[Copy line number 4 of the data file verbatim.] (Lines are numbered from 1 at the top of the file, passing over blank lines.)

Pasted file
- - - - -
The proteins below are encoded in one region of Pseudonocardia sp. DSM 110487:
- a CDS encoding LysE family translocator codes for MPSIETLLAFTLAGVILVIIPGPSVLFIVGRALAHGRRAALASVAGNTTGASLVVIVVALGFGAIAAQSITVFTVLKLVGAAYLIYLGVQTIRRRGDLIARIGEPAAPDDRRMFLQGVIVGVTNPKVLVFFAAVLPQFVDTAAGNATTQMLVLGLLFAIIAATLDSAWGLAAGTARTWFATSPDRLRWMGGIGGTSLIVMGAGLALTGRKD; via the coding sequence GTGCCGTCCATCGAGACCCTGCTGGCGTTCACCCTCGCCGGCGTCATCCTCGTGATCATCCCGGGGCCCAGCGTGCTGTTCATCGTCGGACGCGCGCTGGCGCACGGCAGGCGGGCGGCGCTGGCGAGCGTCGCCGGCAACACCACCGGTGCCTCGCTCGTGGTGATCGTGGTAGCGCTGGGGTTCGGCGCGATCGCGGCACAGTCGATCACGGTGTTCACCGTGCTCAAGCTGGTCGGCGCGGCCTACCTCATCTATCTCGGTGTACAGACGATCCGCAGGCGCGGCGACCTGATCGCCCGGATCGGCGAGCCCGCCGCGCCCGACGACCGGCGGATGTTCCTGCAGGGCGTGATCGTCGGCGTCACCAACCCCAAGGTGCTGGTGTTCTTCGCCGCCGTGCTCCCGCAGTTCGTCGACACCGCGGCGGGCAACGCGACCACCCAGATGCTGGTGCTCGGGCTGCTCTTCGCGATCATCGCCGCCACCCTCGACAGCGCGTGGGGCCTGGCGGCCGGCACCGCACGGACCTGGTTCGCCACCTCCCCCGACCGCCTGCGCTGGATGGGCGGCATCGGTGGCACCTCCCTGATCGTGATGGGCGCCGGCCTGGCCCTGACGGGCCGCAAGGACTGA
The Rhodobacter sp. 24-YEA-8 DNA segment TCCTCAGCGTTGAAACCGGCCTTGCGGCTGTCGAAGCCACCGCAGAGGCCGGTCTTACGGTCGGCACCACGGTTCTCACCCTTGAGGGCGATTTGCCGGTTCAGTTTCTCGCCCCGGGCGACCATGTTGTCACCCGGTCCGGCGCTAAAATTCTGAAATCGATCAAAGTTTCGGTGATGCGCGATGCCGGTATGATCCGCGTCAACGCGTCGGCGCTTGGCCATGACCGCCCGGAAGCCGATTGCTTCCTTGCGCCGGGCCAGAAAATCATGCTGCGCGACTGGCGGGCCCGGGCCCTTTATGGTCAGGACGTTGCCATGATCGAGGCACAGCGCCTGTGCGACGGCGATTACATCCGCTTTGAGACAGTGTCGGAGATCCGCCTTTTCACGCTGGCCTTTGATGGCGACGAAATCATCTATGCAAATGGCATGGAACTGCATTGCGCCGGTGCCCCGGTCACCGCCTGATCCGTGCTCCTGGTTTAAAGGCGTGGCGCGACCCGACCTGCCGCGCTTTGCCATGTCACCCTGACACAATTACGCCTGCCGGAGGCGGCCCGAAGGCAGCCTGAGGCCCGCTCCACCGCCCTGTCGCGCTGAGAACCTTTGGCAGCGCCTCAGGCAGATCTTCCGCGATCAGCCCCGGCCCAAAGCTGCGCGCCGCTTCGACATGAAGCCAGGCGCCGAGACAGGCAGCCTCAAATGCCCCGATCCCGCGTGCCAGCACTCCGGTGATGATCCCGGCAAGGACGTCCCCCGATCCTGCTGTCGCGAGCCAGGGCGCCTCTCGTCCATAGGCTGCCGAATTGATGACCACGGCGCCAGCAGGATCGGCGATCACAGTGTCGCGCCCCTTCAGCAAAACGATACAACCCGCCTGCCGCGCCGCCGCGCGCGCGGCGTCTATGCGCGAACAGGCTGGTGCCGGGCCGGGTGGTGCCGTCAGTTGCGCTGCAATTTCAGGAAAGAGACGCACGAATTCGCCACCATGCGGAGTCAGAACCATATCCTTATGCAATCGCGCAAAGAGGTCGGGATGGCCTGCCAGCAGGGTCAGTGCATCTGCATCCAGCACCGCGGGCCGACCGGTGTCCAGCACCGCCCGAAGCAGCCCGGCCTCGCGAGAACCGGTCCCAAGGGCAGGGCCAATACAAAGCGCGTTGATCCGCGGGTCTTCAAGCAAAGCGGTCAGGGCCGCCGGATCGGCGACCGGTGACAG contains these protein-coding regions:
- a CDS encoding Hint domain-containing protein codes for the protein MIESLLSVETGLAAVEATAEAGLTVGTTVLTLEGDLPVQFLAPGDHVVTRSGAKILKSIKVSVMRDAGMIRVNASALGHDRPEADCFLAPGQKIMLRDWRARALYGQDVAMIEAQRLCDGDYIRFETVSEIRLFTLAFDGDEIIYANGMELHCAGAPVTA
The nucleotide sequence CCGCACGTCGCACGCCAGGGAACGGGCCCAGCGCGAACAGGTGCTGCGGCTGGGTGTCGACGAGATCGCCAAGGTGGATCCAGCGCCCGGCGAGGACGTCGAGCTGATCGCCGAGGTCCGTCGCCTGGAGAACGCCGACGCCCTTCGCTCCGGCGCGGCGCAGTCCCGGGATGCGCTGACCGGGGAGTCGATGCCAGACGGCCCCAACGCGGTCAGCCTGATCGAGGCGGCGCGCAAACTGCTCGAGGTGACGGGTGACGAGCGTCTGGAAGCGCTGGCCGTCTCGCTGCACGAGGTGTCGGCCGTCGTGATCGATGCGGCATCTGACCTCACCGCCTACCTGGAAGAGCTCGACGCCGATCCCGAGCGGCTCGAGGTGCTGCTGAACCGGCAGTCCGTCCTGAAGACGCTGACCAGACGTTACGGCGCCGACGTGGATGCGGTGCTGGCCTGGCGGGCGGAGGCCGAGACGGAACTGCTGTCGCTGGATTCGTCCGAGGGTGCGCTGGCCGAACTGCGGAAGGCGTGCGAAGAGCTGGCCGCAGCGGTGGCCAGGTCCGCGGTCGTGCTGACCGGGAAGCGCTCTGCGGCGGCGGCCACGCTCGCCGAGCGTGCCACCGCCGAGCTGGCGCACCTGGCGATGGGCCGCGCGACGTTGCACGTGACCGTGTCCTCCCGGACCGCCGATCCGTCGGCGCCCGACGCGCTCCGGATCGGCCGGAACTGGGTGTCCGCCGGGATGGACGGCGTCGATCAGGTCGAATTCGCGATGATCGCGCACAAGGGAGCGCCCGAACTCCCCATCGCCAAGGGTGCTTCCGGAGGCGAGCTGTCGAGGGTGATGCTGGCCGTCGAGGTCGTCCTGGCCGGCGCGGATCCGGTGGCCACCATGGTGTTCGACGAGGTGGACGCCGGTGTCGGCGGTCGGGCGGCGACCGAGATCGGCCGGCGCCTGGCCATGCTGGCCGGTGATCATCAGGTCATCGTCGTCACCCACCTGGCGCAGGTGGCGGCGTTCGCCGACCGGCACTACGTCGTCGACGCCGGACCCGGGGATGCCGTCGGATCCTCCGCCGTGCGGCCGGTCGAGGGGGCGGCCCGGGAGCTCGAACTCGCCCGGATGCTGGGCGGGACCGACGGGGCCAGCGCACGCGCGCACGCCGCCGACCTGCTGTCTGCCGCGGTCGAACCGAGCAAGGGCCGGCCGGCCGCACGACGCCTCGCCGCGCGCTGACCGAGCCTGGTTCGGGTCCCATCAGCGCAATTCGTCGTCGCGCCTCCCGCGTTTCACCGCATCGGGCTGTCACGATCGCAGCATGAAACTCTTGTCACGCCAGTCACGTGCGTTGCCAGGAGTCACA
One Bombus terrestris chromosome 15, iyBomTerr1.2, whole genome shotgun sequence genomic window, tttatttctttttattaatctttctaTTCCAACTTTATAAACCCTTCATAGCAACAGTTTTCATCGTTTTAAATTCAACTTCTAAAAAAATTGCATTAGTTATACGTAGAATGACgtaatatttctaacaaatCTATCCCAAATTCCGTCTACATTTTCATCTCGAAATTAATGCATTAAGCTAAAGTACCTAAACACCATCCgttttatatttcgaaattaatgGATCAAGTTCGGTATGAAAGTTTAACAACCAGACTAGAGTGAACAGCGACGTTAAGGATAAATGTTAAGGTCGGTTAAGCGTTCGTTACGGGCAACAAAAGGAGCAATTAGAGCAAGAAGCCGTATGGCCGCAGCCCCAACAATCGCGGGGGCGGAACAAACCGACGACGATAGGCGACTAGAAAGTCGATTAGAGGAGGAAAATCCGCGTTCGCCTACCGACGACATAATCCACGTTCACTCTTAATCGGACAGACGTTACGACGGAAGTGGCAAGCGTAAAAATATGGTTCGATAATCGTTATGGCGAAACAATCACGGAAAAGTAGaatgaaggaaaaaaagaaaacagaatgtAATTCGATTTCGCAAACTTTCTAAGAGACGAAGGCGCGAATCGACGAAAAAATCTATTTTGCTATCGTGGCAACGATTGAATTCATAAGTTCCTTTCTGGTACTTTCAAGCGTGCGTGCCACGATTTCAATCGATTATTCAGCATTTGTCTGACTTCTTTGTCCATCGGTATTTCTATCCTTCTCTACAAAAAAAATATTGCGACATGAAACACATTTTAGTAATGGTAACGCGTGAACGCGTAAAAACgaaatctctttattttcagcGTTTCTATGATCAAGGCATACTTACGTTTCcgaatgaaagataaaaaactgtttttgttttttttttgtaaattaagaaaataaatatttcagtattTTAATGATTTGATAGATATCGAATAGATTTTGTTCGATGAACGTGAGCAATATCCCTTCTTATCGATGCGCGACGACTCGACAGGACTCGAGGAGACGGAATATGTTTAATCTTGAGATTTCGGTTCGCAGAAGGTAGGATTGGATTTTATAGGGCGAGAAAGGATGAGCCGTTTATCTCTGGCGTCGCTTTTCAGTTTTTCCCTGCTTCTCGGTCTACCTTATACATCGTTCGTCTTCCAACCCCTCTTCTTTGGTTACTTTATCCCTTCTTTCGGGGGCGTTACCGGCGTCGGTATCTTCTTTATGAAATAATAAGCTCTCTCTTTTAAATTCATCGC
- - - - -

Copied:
- a CDS encoding Hint domain-containing protein codes for the protein MIESLLSVETGLAAVEATAEAGLTVGTTVLTLEGDLPVQFLAPGDHVVTRSGAKILKSIKVSVMRDAGMIRVNASALGHDRPEADCFLAPGQKIMLRDWRARALYGQDVAMIEAQRLCDGDYIRFETVSEIRLFTLAFDGDEIIYANGMELHCAGAPVTA